The plastic rings have been known to break and separate in the body, causing lesions in tissue and vital organs.
The Kugel mesh patch system is used for the repair of ventral hernias, which are protrusions through the abdomen when scar tissue from a previous surgery weakens. The Kugel mesh was developed in an effort to speed the procedure, and cut down on recovery time. With, on average 700,000 hernia repair procedures required each year, it's little wonder that the medical community was looking for a more efficient way in which to deliver service to patients, and mitigate the strain on hospitals and the health care system.
Previously, hernia repairs required major, invasive surgery under general anaesthetic, and the recovery times were longer. Often, hernias would re-appear.
Enter Dr. Robert D. Kugel, who devised a procedure using non-invasive, laparoscopic surgery. Rather than one large incision, a series of small incisions are made, allowing surgeons to insert small ports and instruments, as well as a camera. The mesh patch is inserted in a rolled-up state, and then deployed in the body by a plastic 'memory ring' which also serves to help hold the patch in place.
As with the mesh patch, the memory ring stays within the body, and the risk--especially with patients carrying the rings identified in the recall--is that the ring could break from stresses stemming from the surgery, or post-operatively from everyday stresses in the human body.
The FDA initially announced the Composix Kugel Mesh patch recall on December 22nd, 2005 and in January 2006. The recall was later expanded in March of the following year. A further update was issued in January of this year.
For its part Davol and C.R. Bard appear to have carried out due diligence through the informing of its customers and health care professionals throughout the process, once problems with the Kugel Mesh were identified.
However, numerous lawsuits claiming negligence on the part of the company to properly disclose incident information have been filed. It is also alleged that the manufacturers knew about the defective ring prior to the recall.
There are little, if any resources for patients with Kugel Mesh problems on either the Davol or Bard web sites. While there is no shortage of information and reference material concerning hernias and the Kugel mesh repair system, there is little reference to the recall on either site, save for a press release dated January 13th 2006 and posted on the Bard site.
In it, the company states that it was recalling the Kugel Mesh X-Large patch due to the possibility that the plastic coil ring "...may not withstand the increased stress associated with certain surgical placement techniques." As at the time of writing, the company had received 24 incident reports of broken rings out of 32,000 patients, an incident rate of 0.08 percent.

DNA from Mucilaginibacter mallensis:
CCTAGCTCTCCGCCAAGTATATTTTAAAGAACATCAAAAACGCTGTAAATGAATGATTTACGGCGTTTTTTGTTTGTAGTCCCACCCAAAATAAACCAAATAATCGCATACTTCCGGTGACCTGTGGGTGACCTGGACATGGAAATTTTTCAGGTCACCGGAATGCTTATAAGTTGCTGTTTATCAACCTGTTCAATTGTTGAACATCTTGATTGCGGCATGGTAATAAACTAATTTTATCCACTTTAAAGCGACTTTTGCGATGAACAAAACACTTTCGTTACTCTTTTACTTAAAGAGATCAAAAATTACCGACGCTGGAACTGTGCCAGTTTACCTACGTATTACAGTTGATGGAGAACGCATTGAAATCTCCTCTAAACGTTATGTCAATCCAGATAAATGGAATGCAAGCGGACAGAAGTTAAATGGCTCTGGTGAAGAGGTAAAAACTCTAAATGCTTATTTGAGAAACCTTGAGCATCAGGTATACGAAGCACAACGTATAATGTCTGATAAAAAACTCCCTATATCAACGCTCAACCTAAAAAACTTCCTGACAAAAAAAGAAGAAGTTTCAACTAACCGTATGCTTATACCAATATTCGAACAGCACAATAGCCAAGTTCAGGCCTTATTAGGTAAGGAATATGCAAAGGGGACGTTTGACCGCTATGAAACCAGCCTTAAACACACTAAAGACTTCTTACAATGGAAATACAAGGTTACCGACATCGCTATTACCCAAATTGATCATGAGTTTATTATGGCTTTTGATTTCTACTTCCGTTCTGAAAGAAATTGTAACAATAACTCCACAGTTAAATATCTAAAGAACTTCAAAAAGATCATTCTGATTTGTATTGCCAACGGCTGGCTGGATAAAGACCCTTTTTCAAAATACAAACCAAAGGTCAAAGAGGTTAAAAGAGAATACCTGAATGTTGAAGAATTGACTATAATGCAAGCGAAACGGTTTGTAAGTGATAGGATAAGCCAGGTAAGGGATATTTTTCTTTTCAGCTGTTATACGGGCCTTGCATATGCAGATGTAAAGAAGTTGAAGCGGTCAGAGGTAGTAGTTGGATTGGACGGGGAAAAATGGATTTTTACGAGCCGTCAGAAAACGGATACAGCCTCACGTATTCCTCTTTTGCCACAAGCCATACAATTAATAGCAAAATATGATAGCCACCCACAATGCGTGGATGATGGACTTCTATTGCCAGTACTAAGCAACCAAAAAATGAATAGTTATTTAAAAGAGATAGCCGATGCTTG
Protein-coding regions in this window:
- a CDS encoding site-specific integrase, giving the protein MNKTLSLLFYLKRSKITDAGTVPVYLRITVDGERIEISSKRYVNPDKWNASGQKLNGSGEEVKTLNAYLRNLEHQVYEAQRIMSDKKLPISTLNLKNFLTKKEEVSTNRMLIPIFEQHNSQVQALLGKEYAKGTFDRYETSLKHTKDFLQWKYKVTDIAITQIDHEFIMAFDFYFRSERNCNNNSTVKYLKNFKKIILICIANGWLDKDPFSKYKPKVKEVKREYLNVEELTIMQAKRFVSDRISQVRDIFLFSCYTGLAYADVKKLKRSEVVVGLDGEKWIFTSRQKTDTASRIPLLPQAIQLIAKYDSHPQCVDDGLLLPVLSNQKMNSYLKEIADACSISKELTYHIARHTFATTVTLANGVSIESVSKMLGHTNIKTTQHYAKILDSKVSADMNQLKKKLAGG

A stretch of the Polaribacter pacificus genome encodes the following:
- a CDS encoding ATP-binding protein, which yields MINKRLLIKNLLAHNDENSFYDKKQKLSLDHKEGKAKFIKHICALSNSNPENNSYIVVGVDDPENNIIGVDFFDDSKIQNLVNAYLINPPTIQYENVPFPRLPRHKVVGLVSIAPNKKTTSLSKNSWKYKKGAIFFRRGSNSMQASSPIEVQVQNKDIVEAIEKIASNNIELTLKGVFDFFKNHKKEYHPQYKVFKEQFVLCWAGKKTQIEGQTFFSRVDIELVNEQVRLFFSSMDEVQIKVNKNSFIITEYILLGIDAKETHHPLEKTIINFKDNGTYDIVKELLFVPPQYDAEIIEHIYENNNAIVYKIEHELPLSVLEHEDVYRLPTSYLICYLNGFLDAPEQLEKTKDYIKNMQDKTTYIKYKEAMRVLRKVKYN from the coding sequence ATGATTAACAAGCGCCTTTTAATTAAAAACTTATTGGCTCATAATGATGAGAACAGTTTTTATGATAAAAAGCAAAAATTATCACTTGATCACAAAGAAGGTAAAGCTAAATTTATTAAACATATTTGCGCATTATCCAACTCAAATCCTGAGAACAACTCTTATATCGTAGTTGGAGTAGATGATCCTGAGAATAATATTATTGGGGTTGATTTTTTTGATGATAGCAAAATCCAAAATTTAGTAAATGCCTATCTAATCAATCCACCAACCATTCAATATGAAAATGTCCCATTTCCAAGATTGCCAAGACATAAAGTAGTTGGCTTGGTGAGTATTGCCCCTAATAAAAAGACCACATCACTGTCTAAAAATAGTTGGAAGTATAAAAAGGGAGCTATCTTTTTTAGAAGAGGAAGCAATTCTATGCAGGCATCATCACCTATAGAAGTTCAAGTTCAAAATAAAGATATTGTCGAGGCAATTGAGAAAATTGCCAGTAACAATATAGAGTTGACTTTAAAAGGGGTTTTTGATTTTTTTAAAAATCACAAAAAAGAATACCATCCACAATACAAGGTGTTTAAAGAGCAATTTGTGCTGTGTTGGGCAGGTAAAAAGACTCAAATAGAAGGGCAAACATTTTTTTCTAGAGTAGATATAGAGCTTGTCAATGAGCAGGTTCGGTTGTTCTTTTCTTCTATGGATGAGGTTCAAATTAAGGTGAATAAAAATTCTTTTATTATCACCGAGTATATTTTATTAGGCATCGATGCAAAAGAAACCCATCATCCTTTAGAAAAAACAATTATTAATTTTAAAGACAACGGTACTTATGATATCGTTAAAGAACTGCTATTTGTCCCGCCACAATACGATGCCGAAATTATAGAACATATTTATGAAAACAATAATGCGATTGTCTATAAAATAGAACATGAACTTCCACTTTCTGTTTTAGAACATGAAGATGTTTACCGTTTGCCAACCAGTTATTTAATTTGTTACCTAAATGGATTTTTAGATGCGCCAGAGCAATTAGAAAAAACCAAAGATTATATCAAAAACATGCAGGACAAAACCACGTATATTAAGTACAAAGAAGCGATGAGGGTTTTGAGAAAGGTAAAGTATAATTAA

However, since that time the reports have grown, with over a hundred incident reports filed with the FDA, according to sources. A number of lawsuits have been filed-- so many, in fact, that all federal cases have been consolidated and transferred to the district of Rhode Island for pre-trial proceedings.
There appears to be no reference of this on either the Davol, or Bard web sites. Many medical device and medical product manufacturers take the high road and use their web sites as resources for patients dealing with recalled product. However, that appears not to be the case here, with the only entry remaining the aforementioned press release from 2006. In it, the company spends more time analyzing the business impact of the recall than it does dealing with the specific risks, and results of a failed recoil ring.
A web link to Davol listed in an FDA summary of the recalls, does not work.
The manufacturer wasted no time revising the failed recoil ring, once the defect came to light. In a document filed with the FDA and date-stamped June 2nd, 2006, Davol had already bench-tested a re-designed recoil ring that featured increased weld strength for the ring assigned to the Composix XL size mesh.
With hernia repair such a booming business, and surgeons continuing to prefer non-invasive techniques, it would be in a manufacturer's best interest to mitigate any market hiccups for its product resulting from a recall.
Considering the lack of recall information on either the Bard or Davol web sites, it would be easy to assume there wasn't a recall, at all.